78 has factors of 1, 7, 49 and 343

3 \times 10 written as an ordinary number is 30 which has many factors.

5. Which number from the list is not prime?

37

76

83

29

37, 83, and 29 only have two factors, 1 and itself. Therefore these numbers are prime.

76 has the factors of 1, 2, 4, 19, 38, and 76. This number is composite, not prime.

6. Which number from the list is prime?

39

21

93

59

39 has the factors of 1, 3, 13, 39.

21 has the factors of 1, 3, 7, 21.

93 has the factors of 1, 3, 31, 93.

59 only has 2 factors, 1 and itself.

59 is prime.

With the exception of 2, all prime numbers are odd. Because all even numbers are divisible by 2, they are composite. 1 is neither prime nor composite.

1 is not prime or composite because it only has one factor: 1.

- Prime factors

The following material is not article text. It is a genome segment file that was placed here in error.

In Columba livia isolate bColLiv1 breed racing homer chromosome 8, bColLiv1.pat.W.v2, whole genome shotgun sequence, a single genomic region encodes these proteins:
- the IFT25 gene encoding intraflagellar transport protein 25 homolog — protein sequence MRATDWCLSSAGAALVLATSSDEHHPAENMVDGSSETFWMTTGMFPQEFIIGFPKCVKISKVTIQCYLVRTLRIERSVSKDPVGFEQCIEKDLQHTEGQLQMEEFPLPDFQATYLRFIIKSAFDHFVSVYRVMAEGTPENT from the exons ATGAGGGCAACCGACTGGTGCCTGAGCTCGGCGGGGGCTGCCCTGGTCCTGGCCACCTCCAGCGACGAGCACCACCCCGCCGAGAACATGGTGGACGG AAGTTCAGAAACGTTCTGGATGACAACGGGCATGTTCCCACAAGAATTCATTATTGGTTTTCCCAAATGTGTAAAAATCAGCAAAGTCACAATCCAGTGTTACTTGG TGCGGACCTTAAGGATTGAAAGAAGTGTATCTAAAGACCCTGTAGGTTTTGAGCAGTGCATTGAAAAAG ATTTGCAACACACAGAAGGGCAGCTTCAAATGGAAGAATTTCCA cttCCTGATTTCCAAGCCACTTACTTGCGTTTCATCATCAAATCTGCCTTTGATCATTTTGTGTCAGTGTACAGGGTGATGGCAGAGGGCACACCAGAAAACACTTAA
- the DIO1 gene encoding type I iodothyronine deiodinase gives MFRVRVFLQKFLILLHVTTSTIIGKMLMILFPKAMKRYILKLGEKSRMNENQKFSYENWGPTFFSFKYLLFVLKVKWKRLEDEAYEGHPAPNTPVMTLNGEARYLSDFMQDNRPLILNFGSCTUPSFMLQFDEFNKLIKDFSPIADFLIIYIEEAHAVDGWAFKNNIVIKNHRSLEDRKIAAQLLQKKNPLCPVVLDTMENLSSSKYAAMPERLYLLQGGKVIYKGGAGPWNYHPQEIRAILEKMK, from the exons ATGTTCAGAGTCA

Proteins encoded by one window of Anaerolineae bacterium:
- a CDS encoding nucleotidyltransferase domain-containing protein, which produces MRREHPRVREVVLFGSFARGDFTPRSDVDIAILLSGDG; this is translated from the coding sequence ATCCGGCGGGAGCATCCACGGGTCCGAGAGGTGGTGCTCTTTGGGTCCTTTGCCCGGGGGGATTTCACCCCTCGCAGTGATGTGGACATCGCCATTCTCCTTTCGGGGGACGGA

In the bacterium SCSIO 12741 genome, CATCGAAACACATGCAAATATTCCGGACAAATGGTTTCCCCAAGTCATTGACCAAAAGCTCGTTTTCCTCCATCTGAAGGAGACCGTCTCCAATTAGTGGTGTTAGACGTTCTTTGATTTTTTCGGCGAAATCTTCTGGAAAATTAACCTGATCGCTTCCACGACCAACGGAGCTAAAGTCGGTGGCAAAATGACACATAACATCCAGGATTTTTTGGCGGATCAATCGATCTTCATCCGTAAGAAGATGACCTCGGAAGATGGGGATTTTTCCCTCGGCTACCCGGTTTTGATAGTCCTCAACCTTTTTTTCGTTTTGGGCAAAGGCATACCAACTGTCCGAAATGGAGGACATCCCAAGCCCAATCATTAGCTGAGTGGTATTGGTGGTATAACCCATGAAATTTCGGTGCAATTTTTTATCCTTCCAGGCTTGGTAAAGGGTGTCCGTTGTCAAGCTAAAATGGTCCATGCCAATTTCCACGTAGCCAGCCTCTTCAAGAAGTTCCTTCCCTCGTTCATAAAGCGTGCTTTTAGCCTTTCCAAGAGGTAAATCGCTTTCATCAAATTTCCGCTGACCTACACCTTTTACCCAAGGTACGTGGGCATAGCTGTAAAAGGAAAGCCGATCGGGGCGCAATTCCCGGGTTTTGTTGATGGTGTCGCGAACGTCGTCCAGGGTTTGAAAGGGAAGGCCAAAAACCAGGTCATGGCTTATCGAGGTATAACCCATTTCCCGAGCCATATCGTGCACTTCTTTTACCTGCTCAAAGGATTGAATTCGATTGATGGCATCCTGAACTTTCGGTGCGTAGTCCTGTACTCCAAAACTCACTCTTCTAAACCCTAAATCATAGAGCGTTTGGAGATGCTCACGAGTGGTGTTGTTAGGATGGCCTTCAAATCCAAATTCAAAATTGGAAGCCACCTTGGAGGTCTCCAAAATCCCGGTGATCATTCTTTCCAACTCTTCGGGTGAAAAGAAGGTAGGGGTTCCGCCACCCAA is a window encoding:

- Factor trees
- Least common multiple
- Greatest common factor
- Venn diagrams

**The sieve of eratosthenes**

The ancient greek mathematician Eratosthenes of Cyrene lived nearly 2300 years ago. He devised a way of determining the prime numbers using the method that we know of today called the Sieve of Eratosthenes (or Eratosthenes Sieve).

Below is a number square from 1 to 100.

Our aim is to cross out every number that is not prime.

We start by crossing out the number 1 because a prime number has two factors, itself and 1, however the number 1 is itself and so by definition, 1 has only 1 factor and is therefore not prime.

Any number that is a multiple of 2 can divide by 2. The number 2 is prime because we can only divide 2 by 1 and 2 (itself).

All the other multiples of 2 have a factor of 2 and so we highlight 2, and then cross out all of the other multiples of 2\text{:}